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|China Medical University, Taiwan|
|ScientificTracks Abstracts: J Neurol Neurophysiol|
|The cystine-glutamate antiporter or system xc- is a membrane-bound Na+-independent amino acid transporter which exchanges intracellular glutamate for extracellular cysteine. Previous studies have shown that activation of system xc- by its activator N-acetylcysteine (NAC) inhibits reinstated cocaine or nicotine seeking behaviors. In addition, the expression of system xc- subunit xCT in brain was up-regulated in cocaine dependence mice, but down-regulated in cocaine withdrawal mice, suggesting a dynamic change in xCT expression and its activity during addiction. Unfortunately, system xc- is not the only target for NAC and all pharmacological inhibitors commonly used to study system xc- activity have off-target effects. These issues raise the uncertain role of system xc- in addiction. In this study, we tested xCT knockout (xCT-/-) mice for dependence-induced drinking using the chronic intermittent cocaine-two bottle choice drinking protocol. There was significant inhibition in daily cocaine consumption in xCT-/- mice during free-choice drinking as compared to wild type (WT) mice, indicating genetic deficiency of system xc- blocked cocaine dependence. Moreover, sulfasalazine (SAS), the US Food and Drug Administration (FDA) that ㄓblocks system xc-, significantly attenuated the daily cocaine consumption during free-choice drinking in cocaine-dependence mice as compared to control vehicle (DMSO). Taken together, these findings show blockage of system xc- improves cocaine addiction in cocaine dependence-mice. Inhibition of system xc- represents a new class of therapeutics against cocaine addiction.|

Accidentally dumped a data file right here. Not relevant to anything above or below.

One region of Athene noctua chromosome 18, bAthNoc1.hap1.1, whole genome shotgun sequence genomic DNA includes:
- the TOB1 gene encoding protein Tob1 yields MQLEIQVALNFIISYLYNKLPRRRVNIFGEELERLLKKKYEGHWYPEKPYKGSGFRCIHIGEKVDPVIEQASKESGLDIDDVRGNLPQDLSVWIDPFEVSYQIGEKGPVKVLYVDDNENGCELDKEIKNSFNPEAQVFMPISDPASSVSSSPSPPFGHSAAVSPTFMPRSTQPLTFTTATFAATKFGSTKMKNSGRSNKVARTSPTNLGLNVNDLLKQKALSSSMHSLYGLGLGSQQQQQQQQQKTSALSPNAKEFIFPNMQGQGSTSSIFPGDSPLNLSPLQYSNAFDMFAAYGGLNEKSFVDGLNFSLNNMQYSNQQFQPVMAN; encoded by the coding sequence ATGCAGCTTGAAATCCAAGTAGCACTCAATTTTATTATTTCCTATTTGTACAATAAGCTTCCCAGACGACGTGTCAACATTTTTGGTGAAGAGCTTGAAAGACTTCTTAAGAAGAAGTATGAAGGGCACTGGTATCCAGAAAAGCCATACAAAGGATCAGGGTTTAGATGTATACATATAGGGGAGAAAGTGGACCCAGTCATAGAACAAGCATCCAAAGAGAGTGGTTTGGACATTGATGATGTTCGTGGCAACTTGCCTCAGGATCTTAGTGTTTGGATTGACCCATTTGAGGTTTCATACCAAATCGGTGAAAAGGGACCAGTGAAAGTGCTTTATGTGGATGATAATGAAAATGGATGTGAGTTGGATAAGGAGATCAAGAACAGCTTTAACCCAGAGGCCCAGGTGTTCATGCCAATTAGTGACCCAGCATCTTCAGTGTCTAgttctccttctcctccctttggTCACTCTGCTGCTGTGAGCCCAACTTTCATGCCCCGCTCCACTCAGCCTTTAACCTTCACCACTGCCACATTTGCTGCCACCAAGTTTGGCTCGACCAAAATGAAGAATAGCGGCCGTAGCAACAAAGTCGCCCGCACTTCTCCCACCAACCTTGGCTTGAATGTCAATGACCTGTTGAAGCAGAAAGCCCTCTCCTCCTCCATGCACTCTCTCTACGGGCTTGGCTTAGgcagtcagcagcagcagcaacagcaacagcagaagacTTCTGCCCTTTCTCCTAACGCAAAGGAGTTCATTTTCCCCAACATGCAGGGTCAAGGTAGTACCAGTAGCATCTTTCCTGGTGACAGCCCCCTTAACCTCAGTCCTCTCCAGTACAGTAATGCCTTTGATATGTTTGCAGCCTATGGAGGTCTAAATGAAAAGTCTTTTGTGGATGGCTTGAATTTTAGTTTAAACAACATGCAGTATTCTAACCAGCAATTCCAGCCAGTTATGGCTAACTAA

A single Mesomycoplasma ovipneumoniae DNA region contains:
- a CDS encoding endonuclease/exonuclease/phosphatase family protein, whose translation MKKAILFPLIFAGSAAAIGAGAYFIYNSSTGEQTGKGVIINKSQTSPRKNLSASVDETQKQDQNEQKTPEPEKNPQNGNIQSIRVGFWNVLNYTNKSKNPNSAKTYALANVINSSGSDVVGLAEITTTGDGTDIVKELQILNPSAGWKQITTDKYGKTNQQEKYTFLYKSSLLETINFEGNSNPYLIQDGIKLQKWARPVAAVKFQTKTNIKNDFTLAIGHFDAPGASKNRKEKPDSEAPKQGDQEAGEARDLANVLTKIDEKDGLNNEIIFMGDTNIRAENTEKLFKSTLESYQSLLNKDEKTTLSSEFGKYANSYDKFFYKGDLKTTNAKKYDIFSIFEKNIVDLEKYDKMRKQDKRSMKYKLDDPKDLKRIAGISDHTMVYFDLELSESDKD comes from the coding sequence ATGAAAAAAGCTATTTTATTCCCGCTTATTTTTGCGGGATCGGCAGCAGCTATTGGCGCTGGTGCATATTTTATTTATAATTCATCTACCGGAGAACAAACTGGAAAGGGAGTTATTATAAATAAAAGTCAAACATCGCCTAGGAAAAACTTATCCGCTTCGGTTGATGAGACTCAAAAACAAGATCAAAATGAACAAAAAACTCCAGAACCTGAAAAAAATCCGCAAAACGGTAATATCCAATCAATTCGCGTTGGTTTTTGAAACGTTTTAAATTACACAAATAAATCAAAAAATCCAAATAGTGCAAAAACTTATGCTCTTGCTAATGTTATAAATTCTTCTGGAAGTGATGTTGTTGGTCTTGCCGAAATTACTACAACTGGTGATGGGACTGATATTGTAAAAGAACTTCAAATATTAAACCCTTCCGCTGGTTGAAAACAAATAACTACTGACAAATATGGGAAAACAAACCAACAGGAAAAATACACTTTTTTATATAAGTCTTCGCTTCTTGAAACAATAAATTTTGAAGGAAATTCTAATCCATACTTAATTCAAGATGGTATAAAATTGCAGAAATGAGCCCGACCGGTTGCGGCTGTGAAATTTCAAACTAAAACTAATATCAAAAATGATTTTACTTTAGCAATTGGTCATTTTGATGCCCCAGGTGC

Vivian Hsu is currently obtaining her Master’s Degree at China Medical University. She opts to apply for Doctorate studies in the future. She is a student of Professor Chia-Hung Hsieh who has published more than 10 research papers in notable journals. He is currently researching on therapeutics for cocaine addictions with a plan to go into clinical trials.
Email: [email protected]
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